My reputation preceded me
to George’s Riding School in Salzburg.
I’d trained for steeplechase in Hungary
and had the build and strength of a jockey,
the will, and whatever it is that passes
between horse and man when their intents meet.
Also I bore the name Janek
and the horse that my grandfather rode to fame
still stands in the museum in Hungary.
Kincsem by name. Stuffed like Phar Lap.
In Austria I rode for Baroness Eliza Mernhoff
but soon I realized I was not just her jockey,
I was her toy. She liked to flaunt me in public,
took me to dinners where there was more cutlery
than you could count and toffs everywhere.
I preferred the company of horses.
I loved the power of a horse, the speed, the strength, the urge.
I loved the lift of the jump, the thunder of the race
but mostly, their individual characters.
But it all came undone the last time that I fell off.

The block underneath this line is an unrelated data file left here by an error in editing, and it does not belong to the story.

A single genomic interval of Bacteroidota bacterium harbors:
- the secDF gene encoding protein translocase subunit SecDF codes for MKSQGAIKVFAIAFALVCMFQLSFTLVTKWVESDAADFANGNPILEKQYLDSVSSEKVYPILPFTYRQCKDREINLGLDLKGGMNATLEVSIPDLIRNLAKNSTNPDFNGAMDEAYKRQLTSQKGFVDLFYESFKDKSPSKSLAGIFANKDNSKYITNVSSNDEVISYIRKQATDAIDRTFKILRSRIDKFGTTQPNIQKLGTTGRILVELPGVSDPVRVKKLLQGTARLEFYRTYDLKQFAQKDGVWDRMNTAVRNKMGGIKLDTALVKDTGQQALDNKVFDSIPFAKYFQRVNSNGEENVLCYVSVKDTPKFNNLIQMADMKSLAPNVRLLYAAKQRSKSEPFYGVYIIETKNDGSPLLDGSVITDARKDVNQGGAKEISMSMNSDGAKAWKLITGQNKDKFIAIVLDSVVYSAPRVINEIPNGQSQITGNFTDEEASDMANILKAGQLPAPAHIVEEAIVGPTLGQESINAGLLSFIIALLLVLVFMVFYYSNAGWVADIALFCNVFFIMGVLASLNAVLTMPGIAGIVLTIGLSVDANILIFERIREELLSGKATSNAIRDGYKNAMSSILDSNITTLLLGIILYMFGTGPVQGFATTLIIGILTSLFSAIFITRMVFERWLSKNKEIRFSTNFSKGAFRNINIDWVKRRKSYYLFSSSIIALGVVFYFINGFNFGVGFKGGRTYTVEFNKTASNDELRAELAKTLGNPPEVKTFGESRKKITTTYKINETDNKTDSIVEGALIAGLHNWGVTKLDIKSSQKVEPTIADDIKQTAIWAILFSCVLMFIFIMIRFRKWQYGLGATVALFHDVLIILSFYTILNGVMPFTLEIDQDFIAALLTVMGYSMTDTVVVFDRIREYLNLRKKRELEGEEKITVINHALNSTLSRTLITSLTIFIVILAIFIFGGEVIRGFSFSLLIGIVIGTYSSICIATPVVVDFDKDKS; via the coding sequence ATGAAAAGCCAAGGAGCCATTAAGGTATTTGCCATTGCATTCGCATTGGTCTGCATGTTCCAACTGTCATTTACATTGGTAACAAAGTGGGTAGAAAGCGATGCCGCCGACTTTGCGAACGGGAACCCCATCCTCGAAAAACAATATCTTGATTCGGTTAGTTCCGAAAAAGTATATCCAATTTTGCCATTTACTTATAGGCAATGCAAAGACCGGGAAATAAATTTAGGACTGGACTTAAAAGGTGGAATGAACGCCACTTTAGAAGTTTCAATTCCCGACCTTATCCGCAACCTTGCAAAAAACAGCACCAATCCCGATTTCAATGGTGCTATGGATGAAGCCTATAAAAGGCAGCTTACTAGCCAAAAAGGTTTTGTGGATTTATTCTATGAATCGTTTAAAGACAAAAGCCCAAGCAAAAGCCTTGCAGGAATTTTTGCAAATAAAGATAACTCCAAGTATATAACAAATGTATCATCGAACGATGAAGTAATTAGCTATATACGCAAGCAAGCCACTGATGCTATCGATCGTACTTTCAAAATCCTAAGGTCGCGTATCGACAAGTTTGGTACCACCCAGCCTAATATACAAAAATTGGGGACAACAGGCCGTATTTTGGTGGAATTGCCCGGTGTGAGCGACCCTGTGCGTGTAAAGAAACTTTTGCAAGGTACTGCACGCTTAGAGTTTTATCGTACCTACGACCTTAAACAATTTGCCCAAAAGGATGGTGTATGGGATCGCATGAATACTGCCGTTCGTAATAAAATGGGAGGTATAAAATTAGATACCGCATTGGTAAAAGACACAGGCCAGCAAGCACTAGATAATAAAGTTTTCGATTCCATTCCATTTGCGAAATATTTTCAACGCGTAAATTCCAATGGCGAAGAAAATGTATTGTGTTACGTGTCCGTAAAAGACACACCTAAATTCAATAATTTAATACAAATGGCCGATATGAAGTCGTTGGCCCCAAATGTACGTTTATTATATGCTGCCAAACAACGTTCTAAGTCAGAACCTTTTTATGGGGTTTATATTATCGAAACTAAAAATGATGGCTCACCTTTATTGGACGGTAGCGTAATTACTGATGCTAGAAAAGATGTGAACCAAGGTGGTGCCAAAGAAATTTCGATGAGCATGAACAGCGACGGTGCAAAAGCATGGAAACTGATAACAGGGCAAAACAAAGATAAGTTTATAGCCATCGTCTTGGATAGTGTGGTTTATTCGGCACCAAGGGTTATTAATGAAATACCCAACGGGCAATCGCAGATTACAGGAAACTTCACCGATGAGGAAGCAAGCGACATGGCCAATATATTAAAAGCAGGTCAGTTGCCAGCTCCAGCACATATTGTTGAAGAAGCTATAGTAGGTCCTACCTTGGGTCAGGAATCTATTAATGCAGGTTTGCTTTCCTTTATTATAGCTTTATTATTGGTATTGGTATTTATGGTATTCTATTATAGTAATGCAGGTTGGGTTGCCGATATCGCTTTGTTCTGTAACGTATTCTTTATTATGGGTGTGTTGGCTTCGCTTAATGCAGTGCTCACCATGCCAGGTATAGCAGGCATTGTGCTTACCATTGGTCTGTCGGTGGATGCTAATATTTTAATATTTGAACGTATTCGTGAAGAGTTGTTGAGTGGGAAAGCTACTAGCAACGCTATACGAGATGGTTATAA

I was used to broken bones. I had five from previous falls.
But this was different.
The problem was not four more broken bones.
The problem was losing consciousness,
not when I fell, before I fell. It was why I fell.
The horse and I were gathering for a jump then — nothing.
Sport-heart, the doctor said. Heart murmur in English.
But I couldn’t trust myself again, not with the life of a horse.
They had to kill that one.
From Sparrow: Poems of a Refugee, about my husband’s life. This from when he was a refugee in Austria.
The pic is from a notebook installation called Etcetera. It could be one of the horses Ervin used to ride. That horse would start dancing whenever it heard music. It wasn’t trained for it, it just loved music.